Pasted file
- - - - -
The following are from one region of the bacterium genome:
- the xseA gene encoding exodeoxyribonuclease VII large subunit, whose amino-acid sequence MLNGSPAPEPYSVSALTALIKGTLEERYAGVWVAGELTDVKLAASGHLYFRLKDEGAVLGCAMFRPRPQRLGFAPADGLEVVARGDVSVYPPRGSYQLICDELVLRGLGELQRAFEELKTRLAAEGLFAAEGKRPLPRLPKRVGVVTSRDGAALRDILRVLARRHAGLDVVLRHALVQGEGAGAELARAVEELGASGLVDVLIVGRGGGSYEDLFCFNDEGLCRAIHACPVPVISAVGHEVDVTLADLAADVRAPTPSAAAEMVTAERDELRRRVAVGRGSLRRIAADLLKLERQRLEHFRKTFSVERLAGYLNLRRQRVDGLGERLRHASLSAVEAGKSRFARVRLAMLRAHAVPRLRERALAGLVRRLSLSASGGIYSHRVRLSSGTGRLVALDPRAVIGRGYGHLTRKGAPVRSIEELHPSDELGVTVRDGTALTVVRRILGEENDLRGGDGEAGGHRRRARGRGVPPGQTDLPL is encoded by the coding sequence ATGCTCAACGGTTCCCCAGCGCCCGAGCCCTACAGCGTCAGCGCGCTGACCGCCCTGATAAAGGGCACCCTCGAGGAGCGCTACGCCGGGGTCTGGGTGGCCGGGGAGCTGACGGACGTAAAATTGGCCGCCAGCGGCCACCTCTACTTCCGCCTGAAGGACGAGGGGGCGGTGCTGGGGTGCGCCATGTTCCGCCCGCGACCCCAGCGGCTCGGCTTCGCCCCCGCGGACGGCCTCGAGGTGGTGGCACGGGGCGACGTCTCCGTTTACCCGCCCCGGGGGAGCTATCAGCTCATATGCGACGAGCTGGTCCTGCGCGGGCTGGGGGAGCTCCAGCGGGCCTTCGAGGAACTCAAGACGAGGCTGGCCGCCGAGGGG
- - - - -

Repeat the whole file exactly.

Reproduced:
The following are from one region of the bacterium genome:
- the xseA gene encoding exodeoxyribonuclease VII large subunit, whose amino-acid sequence MLNGSPAPEPYSVSALTALIKGTLEERYAGVWVAGELTDVKLAASGHLYFRLKDEGAVLGCAMFRPRPQRLGFAPADGLEVVARGDVSVYPPRGSYQLICDELVLRGLGELQRAFEELKTRLAAEGLFAAEGKRPLPRLPKRVGVVTSRDGAALRDILRVLARRHAGLDVVLRHALVQGEGAGAELARAVEELGASGLVDVLIVGRGGGSYEDLFCFNDEGLCRAIHACPVPVISAVGHEVDVTLADLAADVRAPTPSAAAEMVTAERDELRRRVAVGRGSLRRIAADLLKLERQRLEHFRKTFSVERLAGYLNLRRQRVDGLGERLRHASLSAVEAGKSRFARVRLAMLRAHAVPRLRERALAGLVRRLSLSASGGIYSHRVRLSSGTGRLVALDPRAVIGRGYGHLTRKGAPVRSIEELHPSDELGVTVRDGTALTVVRRILGEENDLRGGDGEAGGHRRRARGRGVPPGQTDLPL is encoded by the coding sequence ATGCTCAACGGTTCCCCAGCGCCCGAGCCCTACAGCGTCAGCGCGCTGACCGCCCTGATAAAGGGCACCCTCGAGGAGCGCTACGCCGGGGTCTGGGTGGCCGGGGAGCTGACGGACGTAAAATTGGCCGCCAGCGGCCACCTCTACTTCCGCCTGAAGGACGAGGGGGCGGTGCTGGGGTGCGCCATGTTCCGCCCGCGACCCCAGCGGCTCGGCTTCGCCCCCGCGGACGGCCTCGAGGTGGTGGCACGGGGCGACGTCTCCGTTTACCCGCCCCGGGGGAGCTATCAGCTCATATGCGACGAGCTGGTCCTGCGCGGGCTGGGGGAGCTCCAGCGGGCCTTCGAGGAACTCAAGACGAGGCTGGCCGCCGAGGGG